Objective To determine the barriers to seeking help from healthcare services reported by medical students at an Indian medical school, and to compare the barriers for using physical health services with those for using mental health services.
Methods In 2014, we invited all medical students across the nine semesters of training at a government medical college in Puducherry, India, to complete a 28 item questionnaire about perceived barriers to seeking healthcare services. The questionnaire enquired about barriers to using physical and mental healthcare services separately.
Results Completed responses were available from 461 of 509 students (response rate 90.6%). Stigma, confidentiality issues, lack of awareness about where to seek help and fear of unwanted intervention were more commonly reported for mental healthcare seeking (OR 4.21, 4.01, 3.19 and 2.43, respectively), while issues relating to cost, lack of time and fear of side effects were observed less frequently (OR 0.45, 0.46 and 0.57, respectively) compared with physical healthcare seeking. In comparison with physical health, students were more indifferent to their mental health issues and preferred self-diagnosis and informal consultations over formal documented care.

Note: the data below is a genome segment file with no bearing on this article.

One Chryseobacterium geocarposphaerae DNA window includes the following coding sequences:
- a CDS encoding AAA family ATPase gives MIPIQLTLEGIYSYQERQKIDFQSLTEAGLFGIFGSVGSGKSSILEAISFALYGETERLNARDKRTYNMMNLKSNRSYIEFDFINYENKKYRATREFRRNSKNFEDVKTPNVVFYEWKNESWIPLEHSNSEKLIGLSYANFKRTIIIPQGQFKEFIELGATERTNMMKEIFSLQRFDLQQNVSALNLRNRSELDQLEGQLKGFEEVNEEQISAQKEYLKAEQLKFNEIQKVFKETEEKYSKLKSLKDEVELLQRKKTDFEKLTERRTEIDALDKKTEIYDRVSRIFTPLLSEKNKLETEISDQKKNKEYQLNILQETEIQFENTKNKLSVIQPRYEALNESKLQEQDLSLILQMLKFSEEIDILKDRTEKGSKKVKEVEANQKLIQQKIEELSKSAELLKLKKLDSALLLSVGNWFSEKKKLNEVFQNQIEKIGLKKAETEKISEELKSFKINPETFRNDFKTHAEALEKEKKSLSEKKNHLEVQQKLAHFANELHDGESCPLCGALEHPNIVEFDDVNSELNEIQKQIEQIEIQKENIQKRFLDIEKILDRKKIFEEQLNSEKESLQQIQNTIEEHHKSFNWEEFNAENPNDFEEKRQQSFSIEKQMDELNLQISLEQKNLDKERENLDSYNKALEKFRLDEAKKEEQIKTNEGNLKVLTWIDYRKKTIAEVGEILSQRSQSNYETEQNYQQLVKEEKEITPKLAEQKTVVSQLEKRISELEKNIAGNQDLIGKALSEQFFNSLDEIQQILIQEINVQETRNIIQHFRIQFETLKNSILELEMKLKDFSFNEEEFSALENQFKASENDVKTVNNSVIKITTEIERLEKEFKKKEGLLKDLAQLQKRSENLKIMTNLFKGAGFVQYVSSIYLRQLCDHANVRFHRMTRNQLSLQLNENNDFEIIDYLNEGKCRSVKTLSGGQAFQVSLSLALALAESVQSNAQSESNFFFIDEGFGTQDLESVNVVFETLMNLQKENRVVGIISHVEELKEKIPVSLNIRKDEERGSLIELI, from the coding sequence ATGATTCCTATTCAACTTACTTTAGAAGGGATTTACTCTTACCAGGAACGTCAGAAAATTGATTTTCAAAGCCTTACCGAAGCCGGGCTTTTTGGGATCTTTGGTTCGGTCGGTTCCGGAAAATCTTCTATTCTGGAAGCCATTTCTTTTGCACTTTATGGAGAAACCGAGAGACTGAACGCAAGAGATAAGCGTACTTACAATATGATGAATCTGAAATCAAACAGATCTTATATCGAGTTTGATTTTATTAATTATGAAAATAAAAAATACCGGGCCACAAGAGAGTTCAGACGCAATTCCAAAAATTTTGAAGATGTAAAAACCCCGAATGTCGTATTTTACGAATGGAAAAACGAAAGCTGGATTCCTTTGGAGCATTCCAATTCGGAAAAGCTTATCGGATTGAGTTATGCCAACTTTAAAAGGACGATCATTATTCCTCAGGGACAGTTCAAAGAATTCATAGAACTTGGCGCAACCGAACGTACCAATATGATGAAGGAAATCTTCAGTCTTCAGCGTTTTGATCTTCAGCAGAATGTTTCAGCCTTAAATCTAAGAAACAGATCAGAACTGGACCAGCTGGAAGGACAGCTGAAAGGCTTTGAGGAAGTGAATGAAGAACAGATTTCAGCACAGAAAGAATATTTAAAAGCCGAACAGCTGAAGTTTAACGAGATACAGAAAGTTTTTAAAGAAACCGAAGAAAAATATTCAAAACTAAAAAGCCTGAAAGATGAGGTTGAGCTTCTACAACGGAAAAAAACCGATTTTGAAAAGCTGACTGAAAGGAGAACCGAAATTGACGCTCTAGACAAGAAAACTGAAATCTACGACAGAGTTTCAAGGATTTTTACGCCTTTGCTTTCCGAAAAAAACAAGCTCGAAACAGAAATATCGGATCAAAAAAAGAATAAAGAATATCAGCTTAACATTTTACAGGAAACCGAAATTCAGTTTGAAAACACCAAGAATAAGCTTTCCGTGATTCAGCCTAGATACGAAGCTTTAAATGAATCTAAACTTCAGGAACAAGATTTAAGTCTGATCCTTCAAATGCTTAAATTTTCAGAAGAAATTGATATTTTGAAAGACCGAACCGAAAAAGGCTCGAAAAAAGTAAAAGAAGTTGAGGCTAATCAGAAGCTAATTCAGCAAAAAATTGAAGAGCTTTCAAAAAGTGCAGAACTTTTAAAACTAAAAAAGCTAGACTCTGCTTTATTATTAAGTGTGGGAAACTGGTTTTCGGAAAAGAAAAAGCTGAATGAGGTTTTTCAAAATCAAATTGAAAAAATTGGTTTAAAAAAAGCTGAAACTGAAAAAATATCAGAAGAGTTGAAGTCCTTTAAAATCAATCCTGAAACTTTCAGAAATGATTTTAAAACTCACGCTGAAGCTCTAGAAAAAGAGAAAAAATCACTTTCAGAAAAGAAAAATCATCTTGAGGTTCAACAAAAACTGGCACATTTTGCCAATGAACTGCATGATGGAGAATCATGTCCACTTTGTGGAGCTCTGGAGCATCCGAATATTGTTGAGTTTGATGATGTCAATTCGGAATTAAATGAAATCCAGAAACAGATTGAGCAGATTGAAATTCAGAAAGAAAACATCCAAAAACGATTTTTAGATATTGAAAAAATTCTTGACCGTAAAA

Conclusions Barriers to seeking healthcare services differ for mental and physical health issues. Many system based barriers such as stigma, confidentiality issues and poor awareness of service location were reported by students. Institutional programmes should use this information for improving the usage, satisfaction and effectiveness of healthcare delivery systems for medical students.
- HEALTH SERVICES ADMINISTRATION & MANAGEMENT
- MEDICAL EDUCATION & TRAINING
- MENTAL HEALTH
- PUBLIC HEALTH
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